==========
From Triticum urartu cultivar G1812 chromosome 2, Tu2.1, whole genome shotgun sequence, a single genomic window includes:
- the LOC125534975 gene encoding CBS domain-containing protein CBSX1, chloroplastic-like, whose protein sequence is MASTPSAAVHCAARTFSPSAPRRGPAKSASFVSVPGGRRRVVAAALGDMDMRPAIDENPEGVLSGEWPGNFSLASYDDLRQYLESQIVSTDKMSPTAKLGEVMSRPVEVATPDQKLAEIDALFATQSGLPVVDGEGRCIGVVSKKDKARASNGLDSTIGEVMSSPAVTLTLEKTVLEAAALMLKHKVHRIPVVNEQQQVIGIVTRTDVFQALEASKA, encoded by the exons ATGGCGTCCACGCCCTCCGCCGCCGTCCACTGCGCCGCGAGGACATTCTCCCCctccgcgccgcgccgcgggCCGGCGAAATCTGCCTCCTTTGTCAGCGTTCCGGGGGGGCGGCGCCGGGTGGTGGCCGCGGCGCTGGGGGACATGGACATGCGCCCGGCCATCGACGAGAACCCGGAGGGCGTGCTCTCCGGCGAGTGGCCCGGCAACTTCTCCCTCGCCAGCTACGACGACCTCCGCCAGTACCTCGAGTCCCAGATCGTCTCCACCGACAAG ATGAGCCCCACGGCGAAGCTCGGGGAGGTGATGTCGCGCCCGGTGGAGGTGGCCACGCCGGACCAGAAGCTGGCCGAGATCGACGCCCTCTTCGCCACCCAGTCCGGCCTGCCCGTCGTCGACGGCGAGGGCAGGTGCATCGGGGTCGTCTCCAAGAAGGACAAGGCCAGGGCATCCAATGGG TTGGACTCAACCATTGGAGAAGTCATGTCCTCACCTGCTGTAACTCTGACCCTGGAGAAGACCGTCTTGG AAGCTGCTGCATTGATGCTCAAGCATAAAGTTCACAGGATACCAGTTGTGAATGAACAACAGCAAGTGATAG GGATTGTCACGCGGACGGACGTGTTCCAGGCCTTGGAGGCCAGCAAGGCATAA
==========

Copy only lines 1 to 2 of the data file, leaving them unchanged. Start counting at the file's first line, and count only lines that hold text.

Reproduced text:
From Triticum urartu cultivar G1812 chromosome 2, Tu2.1, whole genome shotgun sequence, a single genomic window includes:
- the LOC125534975 gene encoding CBS domain-containing protein CBSX1, chloroplastic-like, whose protein sequence is MASTPSAAVHCAARTFSPSAPRRGPAKSASFVSVPGGRRRVVAAALGDMDMRPAIDENPEGVLSGEWPGNFSLASYDDLRQYLESQIVSTDKMSPTAKLGEVMSRPVEVATPDQKLAEIDALFATQSGLPVVDGEGRCIGVVSKKDKARASNGLDSTIGEVMSSPAVTLTLEKTVLEAAALMLKHKVHRIPVVNEQQQVIGIVTRTDVFQALEASKA, encoded by the exons ATGGCGTCCACGCCCTCCGCCGCCGTCCACTGCGCCGCGAGGACATTCTCCCCctccgcgccgcgccgcgggCCGGCGAAATCTGCCTCCTTTGTCAGCGTTCCGGGGGGGCGGCGCCGGGTGGTGGCCGCGGCGCTGGGGGACATGGACATGCGCCCGGCCATCGACGAGAACCCGGAGGGCGTGCTCTCCGGCGAGTGGCCCGGCAACTTCTCCCTCGCCAGCTACGACGACCTCCGCCAGTACCTCGAGTCCCAGATCGTCTCCACCGACAAG ATGAGCCCCACGGCGAAGCTCGGGGAGGTGATGTCGCGCCCGGTGGAGGTGGCCACGCCGGACCAGAAGCTGGCCGAGATCGACGCCCTCTTCGCCACCCAGTCCGGCCTGCCCGTCGTCGACGGCGAGGGCAGGTGCATCGGGGTCGTCTCCAAGAAGGACAAGGCCAGGGCATCCAATGGG TTGGACTCAACCATTGGAGAAGTCATGTCCTCACCTGCTGTAACTCTGACCCTGGAGAAGACCGTCTTGG AAGCTGCTGCATTGATGCTCAAGCATAAAGTTCACAGGATACCAGTTGTGAATGAACAACAGCAAGTGATAG GGATTGTCACGCGGACGGACGTGTTCCAGGCCTTGGAGGCCAGCAAGGCATAA